Dame Judi Dench Plays Dungeons & Dragons: How You Make a Captivating Character by Jen Violi

iceberglettuceMy beau loves good political news, environmental news, economic news.  Honestly, I struggle with that kind of information, often not sure where to put it in my brain, let alone what to do with it.  But an article that reveals to me that Dame Judi Dench plays Dungeons & Dragons?  Like the one I read last week?  That thrills me. I know exactly where to put that information and what to do with it.

I slip it directly into my mental file folder for “Examples of Fantastic Characters” and as for what to do with it?  Well, apply and write.  Which goes for you, too.  So let us apply and write together, while drinking pear nectar out of our best china teacups.

That little tidbit about Judi Dench surprised me, gave even more depth to a person who already interests me.  I snickered as I imagined her, dressed as Queen Elizabeth, drinking Coke and rolling dice in a basement with a bunch of deliciously dorky teenage boys.  The point is, depth delights.

It’s easy to veer into the one-dimensional with characters, to let them be obviously something or obviously another.  But the characters who stick with us and feel real, are the ones who surprise us into remembering their humanity, in some cases, whether they’re human or not.  They break stereotypes and open up possibility.

Demon spawn Hellboy loves kittens.  In Bryan Doyle’s gorgeous Mink River, Michael the cop is addicted to Puccini.  Nerdy Harry Potter is a badass Quidditch player.  Terry Pratchtett’s Discworld character Susan nannies by day, but also happens to be Death’s granddaughter, with proficiency in monster extermination.  “Wretched” orphan Anne of Green Gables has more imagination and spunk than everyone on Prince Edward Island combined.

For me, the best characters are the ones who are like the best people I know.  My wildly creative friend C can’t stand “floaty bits” in her soup, my grade school chemistry teacher sang and performed with an Irish band, and when it comes to movies, a gruff man-friend of mine will only watch romantic comedies.

So, back to our pear nectar and the topic at hand: how can Dame Judi help us to make our own captivating characters?

Same as with people, you can’t force someone to be charming or fascinating.  You can’t analyze or think characters into it, but you can surprise the intrigue out of them.

Concocting compelling characters involves playing and wondering, and here are two ways you can do just that:

1.  Ask questions.  A good question is always a good writing prompt, and the best questions are the ones you’d never ask out loud.  Ask something unspeakable about one of your characters, and then dive into a ten minute free write to discover the answer.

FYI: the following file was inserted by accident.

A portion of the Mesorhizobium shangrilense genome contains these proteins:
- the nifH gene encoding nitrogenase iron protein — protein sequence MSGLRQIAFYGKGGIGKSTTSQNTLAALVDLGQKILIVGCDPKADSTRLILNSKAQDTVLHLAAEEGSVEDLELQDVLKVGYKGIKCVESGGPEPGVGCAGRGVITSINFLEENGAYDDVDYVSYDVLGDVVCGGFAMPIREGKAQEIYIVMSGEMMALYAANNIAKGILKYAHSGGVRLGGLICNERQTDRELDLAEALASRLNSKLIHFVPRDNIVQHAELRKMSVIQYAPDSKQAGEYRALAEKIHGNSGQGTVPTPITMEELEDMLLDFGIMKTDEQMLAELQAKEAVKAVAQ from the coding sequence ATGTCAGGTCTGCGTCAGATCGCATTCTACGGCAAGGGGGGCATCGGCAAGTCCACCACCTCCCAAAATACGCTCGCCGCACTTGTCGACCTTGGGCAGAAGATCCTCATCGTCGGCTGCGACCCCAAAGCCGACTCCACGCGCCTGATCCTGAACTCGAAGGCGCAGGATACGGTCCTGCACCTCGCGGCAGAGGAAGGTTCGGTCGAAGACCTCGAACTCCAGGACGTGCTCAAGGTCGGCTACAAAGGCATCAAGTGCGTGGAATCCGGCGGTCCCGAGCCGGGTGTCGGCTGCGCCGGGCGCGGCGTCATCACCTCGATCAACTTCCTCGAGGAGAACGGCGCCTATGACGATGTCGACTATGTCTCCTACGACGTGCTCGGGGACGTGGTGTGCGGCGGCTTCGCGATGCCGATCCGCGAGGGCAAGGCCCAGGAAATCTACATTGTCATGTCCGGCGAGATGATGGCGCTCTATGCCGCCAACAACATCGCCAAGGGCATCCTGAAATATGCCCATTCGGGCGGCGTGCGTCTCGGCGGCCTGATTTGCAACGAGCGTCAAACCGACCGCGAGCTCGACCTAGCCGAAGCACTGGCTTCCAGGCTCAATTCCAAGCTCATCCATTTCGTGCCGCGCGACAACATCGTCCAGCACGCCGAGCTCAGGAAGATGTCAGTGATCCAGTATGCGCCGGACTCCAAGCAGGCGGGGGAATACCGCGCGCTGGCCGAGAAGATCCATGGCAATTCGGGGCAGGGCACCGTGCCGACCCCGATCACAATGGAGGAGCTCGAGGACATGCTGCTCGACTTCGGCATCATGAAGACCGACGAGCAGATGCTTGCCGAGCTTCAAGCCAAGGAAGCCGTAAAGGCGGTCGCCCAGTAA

What would Carla never want Jerry to find out?  What does Linda do when no one’s watching?  Where does Chip go in his sleep-walking dreams?  Why won’t Bailey go near baby pools?  Who broke Felicity’s heart?  What does she keep in her underwear drawer, next to that huge ring of keys?

2.  Make random associations.  Make yourself a list of interesting character traits, cut them into individual strips, and fold and drop them into a box. For any given character you’re working/wrestling with, pull out an item from the box, and let that evolve into your writing prompt.

For instance, my list might include:

  • Fears lettuce
  • Has a pet eggplant named Harvard
  • Tap dances at a competitive level
  • Was born in a recycling bin
  • Only wears ball gowns at home
  • Listens to recorded xylophone music while running
  • Can’t see people named Earl
  • Always coughs at the mention of muskrats

If Hillary is my character and I draw “fears lettuce,” I just start writing.  Hillary fears lettuce, but she didn’t always.  She used to love it and eat it for breakfast, lunch, and dinner, slathered in blue cheese dressing.  Until the Great Iceberg Incident of 2009 wedged her right into a corner she couldn’t escape.

Who knew there was a Great Iceberg Incident?  That blue cheese could turn sinister?  Hillary did, and she’s ready to tell you all about it if you just give her a chance.

One thing I love about being a writer is the endless supply of ready playmates, and how like live people, they’re just longing to be known, just waiting for the right question or the long-enough pause to reveal something shocking, wonderful, terrifying or beautiful.

Something about dungeons or dames or dreams or debutantes, that grabs your attention and holds it.

Something utterly, brilliantly human.

So go ahead and ask.  Apply and write.  I bet you’ll be surprised and delighted, and your readers will be, too.


About Jen Violi


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